Pets on a Plane

There has been a lot of buzz and pressure surrounding policies regarding pets on airplanes this year. It’s important to research and determine whether or not it is a good idea to bring your pet along or keep them at home with a sitter.

Here are a few policies for airlines:

Alaska Airlines:

  • Alaska Air allows small pets (dogs, cats, rabbits, and household birds) to travel in the cabin if the combined weight of the pet and carrier does not exceed 20 lbs (9 kg). Dogs and cats must be at least 8 weeks old to travel in the cabin.
  • Passengers traveling with emotional support animals will be able to bring only one emotional support animal on board with them: either a dog or a cat that will always need to stay leashed or in a carrier.
  • Documentation and a 48-hour notice are also required.
American Airlines
  • American Airlines allows small pets (at least 8 weeks old) to travel in the cabin if the combined weight of the pet and carrier does not exceed 20 lbs
  • Passengers to provide three forms of documentation 48 hours before a flight for any emotional support or psychiatric service animal. The rules also prohibit many types of animals from flying as emotional support animals, including amphibians, goats, and snakes or spiders.
Allegiant
  • Dogs and cats are the only approved animals allowed on Allegiant Air flights. Guide dogs are allowed regardless of their weight and size.
  • Health certification is not necessary for pets traveling in the cabin.
  • Passengers must provide proper documentation from a mental health professional when bringing an emotional support or comfort animal on board.
Delta Air Lines
  • Carry-On Pets. Small dogs, cats and household birds can travel in the cabin for a one-way fee, collected at check-in.
  • They must be able to fit in a small, ventilated pet carrier that fits under the seat in front of you.
  • Your pet counts as your personal item, part of your carry-on luggage.
  • Pit bull-type dogs and animals such as hedgehogs, ferrets, reptiles and rodents are not permitted to fly as service or support animals.
  • The airline reserves the right to refuse transportation to any animal that growls, barks excessively, jumps on passengers, relieves themselves in the gate area or cabin, or eats off seat-back tray tables.
Frontier
  • Frontier Airlines allows small pets (dogs, cats, rabbits, guinea pigs, hamsters and small household birds) to travel in the cabin on flights within the USA.
  • Only dogs and cats are able to travel on international flights.
  • Support animals requires documentation and excludes aggressive or disruptive animals and unusual or exotic animals including rodents, reptiles, insects, rabbits, non-household birds and animals with foul odors.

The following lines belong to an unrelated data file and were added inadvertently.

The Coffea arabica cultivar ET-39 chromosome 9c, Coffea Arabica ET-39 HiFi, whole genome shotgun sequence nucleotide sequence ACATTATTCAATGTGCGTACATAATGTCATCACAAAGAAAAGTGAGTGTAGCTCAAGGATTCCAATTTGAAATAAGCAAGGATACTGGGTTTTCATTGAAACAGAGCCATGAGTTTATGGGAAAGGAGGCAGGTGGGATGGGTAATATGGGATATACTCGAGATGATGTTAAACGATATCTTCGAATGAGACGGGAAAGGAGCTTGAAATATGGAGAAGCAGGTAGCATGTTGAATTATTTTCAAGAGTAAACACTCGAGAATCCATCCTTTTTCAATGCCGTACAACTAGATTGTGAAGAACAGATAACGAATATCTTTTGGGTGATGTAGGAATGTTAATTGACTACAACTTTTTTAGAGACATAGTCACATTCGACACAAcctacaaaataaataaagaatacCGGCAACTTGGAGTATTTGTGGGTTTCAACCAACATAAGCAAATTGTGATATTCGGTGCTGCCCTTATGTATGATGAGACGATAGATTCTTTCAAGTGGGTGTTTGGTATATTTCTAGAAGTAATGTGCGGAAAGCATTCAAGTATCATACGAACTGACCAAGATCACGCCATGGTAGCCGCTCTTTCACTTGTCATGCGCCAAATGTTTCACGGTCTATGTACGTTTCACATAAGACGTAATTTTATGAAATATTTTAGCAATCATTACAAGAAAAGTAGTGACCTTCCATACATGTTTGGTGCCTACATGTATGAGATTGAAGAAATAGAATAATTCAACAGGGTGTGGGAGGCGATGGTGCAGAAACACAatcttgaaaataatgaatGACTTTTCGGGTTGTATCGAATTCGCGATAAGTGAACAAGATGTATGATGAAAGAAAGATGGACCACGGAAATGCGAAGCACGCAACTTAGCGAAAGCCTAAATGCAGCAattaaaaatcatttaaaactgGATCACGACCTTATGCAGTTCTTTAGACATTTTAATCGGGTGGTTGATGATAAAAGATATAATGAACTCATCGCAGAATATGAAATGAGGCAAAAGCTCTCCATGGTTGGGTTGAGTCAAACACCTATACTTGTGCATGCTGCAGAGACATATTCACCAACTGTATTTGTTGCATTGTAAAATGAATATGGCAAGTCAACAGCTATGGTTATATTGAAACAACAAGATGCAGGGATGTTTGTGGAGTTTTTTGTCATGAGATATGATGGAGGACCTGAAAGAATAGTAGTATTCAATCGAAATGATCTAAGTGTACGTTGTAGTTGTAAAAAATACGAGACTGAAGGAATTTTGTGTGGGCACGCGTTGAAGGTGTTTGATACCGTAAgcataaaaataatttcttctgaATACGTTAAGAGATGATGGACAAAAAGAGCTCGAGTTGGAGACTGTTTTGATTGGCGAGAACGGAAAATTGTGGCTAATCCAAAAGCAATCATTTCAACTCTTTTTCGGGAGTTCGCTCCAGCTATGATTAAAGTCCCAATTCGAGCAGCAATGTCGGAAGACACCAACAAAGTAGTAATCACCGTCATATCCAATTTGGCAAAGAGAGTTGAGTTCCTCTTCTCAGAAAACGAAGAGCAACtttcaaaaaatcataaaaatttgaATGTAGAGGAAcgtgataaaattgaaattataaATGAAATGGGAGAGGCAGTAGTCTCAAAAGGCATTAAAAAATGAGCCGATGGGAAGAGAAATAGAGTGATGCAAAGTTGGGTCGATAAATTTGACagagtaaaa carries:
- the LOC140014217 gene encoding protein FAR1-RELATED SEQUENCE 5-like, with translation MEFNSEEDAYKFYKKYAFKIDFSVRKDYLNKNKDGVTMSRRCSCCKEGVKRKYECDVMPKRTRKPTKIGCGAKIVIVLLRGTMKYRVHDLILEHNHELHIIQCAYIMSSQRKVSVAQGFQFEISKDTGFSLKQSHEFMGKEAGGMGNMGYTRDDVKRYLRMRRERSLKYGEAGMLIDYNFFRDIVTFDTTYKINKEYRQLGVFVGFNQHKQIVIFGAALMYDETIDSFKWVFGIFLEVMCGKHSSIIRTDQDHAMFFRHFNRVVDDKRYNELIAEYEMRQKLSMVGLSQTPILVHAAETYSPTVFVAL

JetBlue
  • Only 4 pets on each flight
  • JetBlue accepts small cats and dogs in the cabin on both domestic and international flights if the combined weight of the pet and carrier does not exceed 20 lbs
  • 1 emotional support animal per passenger and requires documentation 48 hours before a flight, including a medical or health professional’s form, a veterinary health form and a confirmation of animal behavior.
Southwest Airlines
  • Southwest Airlines accepts pets on a first-come, first-served basis until they reach their capacity. The total number of pet carriers on each flight is limited to 6
  • Southwest Airlines allows customers to bring small pets (cats and dogs only) in the cabin on their domestic flights. Unfortunately, pets are not allowed to travel on international flights.
  • Limits ESAs to one dog or cat per passenger.
  • Animals must be kept on a leash or in a carrier both in the airport and on the aircraft.
  • Proper documentation is required for each animal and disruptive animals may be denied boarding.
United Airlines
  • United allows domesticated cats, dogs, rabbits and household birds (excluding cockatoos) to travel accompanied in the aircraft cabin on most flights within the U.S.
  • Passengers may travel with only one emotional support animal.
  • Animals must be trained to behave properly in a public setting and, as with most airlines, anyone traveling with an emotional support animal is not permitted to sit in an exit row.

Leave a Reply

Fill in your details below or click an icon to log in:

WordPress.com Logo

You are commenting using your WordPress.com account. Log Out /  Change )

Google+ photo

You are commenting using your Google+ account. Log Out /  Change )

Twitter picture

You are commenting using your Twitter account. Log Out /  Change )

Facebook photo

You are commenting using your Facebook account. Log Out /  Change )

Connecting to %s